Part 1 of 2
One of the great deceptions of our time is the idea that there is, or has ever been, objectivity in journalism. Granted there are some naïve, young journalists who enter the field aiming to remain neutral and objective in all aspects. But those altruistic motives are quickly co-opted, often without the journalist even realizing it, by the propaganda from the sources covered, by management, by funders (advertisers), by conventional wisdom and by the herd mentality.
So “objective media” is really just code word for the agenda of the state. Today, all national mainstream media are controlled by six mega-corporations. Here is a graphic that shows the incestuous relationship of the corporate media.
There has never been an objective media in the U.S., and it’s doubtful there has ever been one in the history of the world. During the Revolutionary War, there were newspapers supporting and newspapers opposing the revolution that printed either “facts” or “propaganda” depending upon which side the reader supported.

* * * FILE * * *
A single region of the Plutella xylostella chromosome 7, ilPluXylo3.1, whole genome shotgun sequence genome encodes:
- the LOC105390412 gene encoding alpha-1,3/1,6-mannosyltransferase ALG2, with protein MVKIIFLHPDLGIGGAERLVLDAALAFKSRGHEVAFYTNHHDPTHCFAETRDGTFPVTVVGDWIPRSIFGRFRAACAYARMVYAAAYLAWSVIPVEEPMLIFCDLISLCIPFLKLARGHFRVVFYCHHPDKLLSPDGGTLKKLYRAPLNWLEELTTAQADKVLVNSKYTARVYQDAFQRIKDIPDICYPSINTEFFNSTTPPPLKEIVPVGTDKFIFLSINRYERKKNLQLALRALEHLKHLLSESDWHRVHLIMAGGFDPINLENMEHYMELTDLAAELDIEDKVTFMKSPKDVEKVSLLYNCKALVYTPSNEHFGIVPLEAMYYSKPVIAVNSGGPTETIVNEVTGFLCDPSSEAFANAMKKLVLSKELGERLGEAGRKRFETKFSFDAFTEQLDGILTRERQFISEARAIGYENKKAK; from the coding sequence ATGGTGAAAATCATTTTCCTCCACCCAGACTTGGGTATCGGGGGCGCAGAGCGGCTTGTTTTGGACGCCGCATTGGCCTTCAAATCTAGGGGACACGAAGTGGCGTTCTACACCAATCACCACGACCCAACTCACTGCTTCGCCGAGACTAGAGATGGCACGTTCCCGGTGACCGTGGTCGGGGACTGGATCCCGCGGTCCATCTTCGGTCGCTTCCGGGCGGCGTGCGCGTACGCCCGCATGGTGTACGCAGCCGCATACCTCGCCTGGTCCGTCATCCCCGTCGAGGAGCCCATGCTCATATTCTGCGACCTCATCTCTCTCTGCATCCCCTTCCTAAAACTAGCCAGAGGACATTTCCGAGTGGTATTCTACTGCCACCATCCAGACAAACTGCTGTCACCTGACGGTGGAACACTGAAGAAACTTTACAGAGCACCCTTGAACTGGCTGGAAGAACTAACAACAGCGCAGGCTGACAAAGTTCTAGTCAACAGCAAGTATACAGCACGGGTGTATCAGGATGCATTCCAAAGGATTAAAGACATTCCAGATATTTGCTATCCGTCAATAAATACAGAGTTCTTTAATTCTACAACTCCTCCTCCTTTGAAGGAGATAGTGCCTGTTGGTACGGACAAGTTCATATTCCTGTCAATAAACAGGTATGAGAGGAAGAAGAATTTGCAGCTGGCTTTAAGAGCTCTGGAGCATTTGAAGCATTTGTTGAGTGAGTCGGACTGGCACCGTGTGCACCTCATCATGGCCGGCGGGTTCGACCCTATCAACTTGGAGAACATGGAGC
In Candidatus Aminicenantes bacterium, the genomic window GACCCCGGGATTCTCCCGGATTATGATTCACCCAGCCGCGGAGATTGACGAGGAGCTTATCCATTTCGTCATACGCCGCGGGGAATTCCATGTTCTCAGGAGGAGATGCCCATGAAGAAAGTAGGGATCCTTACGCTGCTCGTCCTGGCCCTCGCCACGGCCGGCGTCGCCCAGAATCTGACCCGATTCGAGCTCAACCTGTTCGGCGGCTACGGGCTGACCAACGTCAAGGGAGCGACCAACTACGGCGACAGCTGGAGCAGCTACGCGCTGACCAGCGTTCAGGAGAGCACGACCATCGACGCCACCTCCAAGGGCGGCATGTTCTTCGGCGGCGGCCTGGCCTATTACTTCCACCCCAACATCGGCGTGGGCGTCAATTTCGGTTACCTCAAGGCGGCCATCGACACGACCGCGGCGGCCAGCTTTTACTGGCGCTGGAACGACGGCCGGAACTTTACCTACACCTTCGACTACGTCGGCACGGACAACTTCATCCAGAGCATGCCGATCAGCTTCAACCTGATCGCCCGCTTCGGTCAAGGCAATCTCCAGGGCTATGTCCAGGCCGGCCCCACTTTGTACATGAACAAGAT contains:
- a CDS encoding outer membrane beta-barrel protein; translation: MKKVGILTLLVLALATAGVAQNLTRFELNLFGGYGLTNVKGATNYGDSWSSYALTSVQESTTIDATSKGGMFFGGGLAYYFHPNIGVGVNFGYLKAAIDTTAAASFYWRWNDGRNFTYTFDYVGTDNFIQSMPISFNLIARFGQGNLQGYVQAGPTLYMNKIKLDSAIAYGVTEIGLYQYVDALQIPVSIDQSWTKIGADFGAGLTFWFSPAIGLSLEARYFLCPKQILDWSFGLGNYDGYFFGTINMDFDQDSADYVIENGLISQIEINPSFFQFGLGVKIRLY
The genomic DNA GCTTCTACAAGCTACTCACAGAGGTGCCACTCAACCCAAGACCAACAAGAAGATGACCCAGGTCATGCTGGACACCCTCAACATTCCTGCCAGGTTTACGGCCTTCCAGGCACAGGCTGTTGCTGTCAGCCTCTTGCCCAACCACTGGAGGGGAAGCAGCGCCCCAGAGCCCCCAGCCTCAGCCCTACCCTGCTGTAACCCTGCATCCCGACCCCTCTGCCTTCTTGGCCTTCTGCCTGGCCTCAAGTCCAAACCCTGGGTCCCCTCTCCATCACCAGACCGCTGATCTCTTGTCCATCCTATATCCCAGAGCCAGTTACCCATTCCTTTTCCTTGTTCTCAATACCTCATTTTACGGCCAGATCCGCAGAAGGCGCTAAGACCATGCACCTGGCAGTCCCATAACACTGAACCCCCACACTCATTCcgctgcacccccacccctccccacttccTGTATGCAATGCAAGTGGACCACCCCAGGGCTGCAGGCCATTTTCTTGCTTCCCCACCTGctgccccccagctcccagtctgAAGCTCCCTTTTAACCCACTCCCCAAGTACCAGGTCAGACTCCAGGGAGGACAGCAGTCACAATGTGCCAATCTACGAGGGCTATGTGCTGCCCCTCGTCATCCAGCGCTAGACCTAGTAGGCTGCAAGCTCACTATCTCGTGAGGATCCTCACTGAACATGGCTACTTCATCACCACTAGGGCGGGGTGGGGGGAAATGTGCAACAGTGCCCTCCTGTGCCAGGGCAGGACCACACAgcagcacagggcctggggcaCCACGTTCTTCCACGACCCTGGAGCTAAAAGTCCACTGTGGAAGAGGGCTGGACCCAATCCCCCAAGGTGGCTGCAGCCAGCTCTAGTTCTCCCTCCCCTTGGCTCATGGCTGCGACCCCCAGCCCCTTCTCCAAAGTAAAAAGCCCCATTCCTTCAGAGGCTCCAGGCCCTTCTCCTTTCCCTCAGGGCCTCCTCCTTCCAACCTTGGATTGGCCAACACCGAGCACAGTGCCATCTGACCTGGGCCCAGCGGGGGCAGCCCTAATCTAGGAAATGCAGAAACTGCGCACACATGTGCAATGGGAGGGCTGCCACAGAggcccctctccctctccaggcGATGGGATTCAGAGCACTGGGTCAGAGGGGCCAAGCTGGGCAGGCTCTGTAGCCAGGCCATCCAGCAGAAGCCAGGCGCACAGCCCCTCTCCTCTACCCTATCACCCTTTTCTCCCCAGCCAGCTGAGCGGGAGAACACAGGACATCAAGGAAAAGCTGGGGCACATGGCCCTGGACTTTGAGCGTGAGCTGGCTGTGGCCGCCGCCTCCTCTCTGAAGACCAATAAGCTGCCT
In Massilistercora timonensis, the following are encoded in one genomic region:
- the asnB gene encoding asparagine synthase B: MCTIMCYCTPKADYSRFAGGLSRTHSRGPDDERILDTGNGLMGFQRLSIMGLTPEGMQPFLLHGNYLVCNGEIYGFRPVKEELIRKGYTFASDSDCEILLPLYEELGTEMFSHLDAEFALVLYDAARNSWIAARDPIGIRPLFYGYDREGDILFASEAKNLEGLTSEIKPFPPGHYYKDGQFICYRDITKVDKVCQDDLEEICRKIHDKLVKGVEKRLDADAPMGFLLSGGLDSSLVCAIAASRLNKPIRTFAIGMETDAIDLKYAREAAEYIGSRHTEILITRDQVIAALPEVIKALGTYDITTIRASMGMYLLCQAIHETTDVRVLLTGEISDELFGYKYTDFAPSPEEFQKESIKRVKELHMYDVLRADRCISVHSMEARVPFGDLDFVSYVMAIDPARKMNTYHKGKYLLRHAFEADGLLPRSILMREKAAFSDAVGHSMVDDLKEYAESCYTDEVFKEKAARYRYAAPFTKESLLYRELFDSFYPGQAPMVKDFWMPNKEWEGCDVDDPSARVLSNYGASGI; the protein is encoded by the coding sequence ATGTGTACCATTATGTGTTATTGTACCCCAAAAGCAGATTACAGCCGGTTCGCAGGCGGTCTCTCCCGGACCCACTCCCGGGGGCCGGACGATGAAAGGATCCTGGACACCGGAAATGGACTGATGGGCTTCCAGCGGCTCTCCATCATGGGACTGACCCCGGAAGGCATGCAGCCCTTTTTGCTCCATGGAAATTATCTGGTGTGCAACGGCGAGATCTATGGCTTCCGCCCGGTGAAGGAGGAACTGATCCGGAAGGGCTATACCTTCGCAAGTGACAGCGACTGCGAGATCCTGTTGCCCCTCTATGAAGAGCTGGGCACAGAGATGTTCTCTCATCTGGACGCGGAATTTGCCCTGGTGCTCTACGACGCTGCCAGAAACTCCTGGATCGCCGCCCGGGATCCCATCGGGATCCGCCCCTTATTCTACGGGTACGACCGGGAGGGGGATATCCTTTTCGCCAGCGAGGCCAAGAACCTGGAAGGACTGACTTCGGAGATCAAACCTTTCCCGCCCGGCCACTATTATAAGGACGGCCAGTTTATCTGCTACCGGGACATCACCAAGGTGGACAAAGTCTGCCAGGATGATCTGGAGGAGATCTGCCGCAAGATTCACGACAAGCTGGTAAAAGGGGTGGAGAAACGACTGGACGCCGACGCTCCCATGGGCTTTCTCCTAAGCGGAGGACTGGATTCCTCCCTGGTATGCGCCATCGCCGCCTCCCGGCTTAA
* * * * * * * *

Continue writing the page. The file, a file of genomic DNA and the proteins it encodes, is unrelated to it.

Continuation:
Newspaper editors in colonial and early United States times thought it their duty to society to give voice to the ideas in which they believed. To muzzle themselves or others who held the same opinions would have seemed nonsensical to them.
The early newspapers, broadsheets and pamphlets gave voice to the ideas of Revolution. It’s not a stretch to say that the Revolution would not have been possible if newspapers had focused more on being “objective” and less on being intentionally contrarian, if not provocative or even incendiary.
Some papers of the time claimed independence. In the introduction to his book, Infamous Scribblers: The Founding Fathers and The Rowdy Beginnings of American Journalism, Ken Burns notes the Salem [Massachusetts] Gazette boasted that it was “Influenced neither by COURT or COUNTRY” and that it gave “the most impartial accounts of the transactions of the present times.” But its views were profoundly pro-British in the run up to the war. The Pennsylvania Ledger claimed it was “Free and Impartial,” but it was decidedly pro-Revolution.